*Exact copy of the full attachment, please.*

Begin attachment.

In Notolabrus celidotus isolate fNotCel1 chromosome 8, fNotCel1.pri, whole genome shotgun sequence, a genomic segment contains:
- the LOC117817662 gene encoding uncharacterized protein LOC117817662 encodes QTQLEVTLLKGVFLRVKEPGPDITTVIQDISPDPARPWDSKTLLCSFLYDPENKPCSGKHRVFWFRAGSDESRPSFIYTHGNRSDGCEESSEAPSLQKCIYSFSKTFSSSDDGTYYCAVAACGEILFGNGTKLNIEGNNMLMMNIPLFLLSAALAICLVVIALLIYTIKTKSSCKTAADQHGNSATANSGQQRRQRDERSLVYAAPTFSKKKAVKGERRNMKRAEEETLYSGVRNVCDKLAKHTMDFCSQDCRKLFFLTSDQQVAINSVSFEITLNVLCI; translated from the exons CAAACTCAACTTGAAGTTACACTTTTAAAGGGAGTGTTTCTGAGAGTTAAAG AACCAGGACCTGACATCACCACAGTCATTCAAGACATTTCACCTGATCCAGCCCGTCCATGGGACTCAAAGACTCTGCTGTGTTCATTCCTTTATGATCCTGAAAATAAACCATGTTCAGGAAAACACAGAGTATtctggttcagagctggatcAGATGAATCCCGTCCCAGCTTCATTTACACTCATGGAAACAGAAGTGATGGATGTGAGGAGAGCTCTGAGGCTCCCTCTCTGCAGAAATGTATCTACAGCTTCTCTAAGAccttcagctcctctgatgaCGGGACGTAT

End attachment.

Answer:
In Notolabrus celidotus isolate fNotCel1 chromosome 8, fNotCel1.pri, whole genome shotgun sequence, a genomic segment contains:
- the LOC117817662 gene encoding uncharacterized protein LOC117817662 encodes QTQLEVTLLKGVFLRVKEPGPDITTVIQDISPDPARPWDSKTLLCSFLYDPENKPCSGKHRVFWFRAGSDESRPSFIYTHGNRSDGCEESSEAPSLQKCIYSFSKTFSSSDDGTYYCAVAACGEILFGNGTKLNIEGNNMLMMNIPLFLLSAALAICLVVIALLIYTIKTKSSCKTAADQHGNSATANSGQQRRQRDERSLVYAAPTFSKKKAVKGERRNMKRAEEETLYSGVRNVCDKLAKHTMDFCSQDCRKLFFLTSDQQVAINSVSFEITLNVLCI; translated from the exons CAAACTCAACTTGAAGTTACACTTTTAAAGGGAGTGTTTCTGAGAGTTAAAG AACCAGGACCTGACATCACCACAGTCATTCAAGACATTTCACCTGATCCAGCCCGTCCATGGGACTCAAAGACTCTGCTGTGTTCATTCCTTTATGATCCTGAAAATAAACCATGTTCAGGAAAACACAGAGTATtctggttcagagctggatcAGATGAATCCCGTCCCAGCTTCATTTACACTCATGGAAACAGAAGTGATGGATGTGAGGAGAGCTCTGAGGCTCCCTCTCTGCAGAAATGTATCTACAGCTTCTCTAAGAccttcagctcctctgatgaCGGGACGTAT